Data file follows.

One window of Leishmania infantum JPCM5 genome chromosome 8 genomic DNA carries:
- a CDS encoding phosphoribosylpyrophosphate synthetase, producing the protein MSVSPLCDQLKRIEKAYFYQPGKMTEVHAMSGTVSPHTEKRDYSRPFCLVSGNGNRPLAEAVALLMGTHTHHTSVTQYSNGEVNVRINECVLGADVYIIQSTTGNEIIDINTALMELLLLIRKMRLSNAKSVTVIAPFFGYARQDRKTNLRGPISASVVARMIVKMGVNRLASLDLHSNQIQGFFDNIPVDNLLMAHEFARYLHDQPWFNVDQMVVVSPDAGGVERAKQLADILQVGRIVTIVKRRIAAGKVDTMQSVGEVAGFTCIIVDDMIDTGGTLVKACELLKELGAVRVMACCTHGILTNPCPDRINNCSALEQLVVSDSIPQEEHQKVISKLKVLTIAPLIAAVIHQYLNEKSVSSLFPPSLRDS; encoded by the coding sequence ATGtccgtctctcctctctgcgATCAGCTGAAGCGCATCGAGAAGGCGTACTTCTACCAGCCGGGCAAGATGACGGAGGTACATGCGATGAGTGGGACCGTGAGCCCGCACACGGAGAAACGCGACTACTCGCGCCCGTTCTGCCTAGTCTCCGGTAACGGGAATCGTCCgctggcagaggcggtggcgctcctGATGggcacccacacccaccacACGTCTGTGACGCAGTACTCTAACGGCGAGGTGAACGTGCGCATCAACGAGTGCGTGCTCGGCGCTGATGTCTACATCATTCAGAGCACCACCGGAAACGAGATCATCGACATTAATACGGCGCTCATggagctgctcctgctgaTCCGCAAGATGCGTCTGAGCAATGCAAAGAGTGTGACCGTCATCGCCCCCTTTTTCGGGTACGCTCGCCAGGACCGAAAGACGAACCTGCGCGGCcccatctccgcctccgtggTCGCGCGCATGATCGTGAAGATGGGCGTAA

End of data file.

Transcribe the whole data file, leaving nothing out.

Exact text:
One window of Leishmania infantum JPCM5 genome chromosome 8 genomic DNA carries:
- a CDS encoding phosphoribosylpyrophosphate synthetase, producing the protein MSVSPLCDQLKRIEKAYFYQPGKMTEVHAMSGTVSPHTEKRDYSRPFCLVSGNGNRPLAEAVALLMGTHTHHTSVTQYSNGEVNVRINECVLGADVYIIQSTTGNEIIDINTALMELLLLIRKMRLSNAKSVTVIAPFFGYARQDRKTNLRGPISASVVARMIVKMGVNRLASLDLHSNQIQGFFDNIPVDNLLMAHEFARYLHDQPWFNVDQMVVVSPDAGGVERAKQLADILQVGRIVTIVKRRIAAGKVDTMQSVGEVAGFTCIIVDDMIDTGGTLVKACELLKELGAVRVMACCTHGILTNPCPDRINNCSALEQLVVSDSIPQEEHQKVISKLKVLTIAPLIAAVIHQYLNEKSVSSLFPPSLRDS; encoded by the coding sequence ATGtccgtctctcctctctgcgATCAGCTGAAGCGCATCGAGAAGGCGTACTTCTACCAGCCGGGCAAGATGACGGAGGTACATGCGATGAGTGGGACCGTGAGCCCGCACACGGAGAAACGCGACTACTCGCGCCCGTTCTGCCTAGTCTCCGGTAACGGGAATCGTCCgctggcagaggcggtggcgctcctGATGggcacccacacccaccacACGTCTGTGACGCAGTACTCTAACGGCGAGGTGAACGTGCGCATCAACGAGTGCGTGCTCGGCGCTGATGTCTACATCATTCAGAGCACCACCGGAAACGAGATCATCGACATTAATACGGCGCTCATggagctgctcctgctgaTCCGCAAGATGCGTCTGAGCAATGCAAAGAGTGTGACCGTCATCGCCCCCTTTTTCGGGTACGCTCGCCAGGACCGAAAGACGAACCTGCGCGGCcccatctccgcctccgtggTCGCGCGCATGATCGTGAAGATGGGCGTAA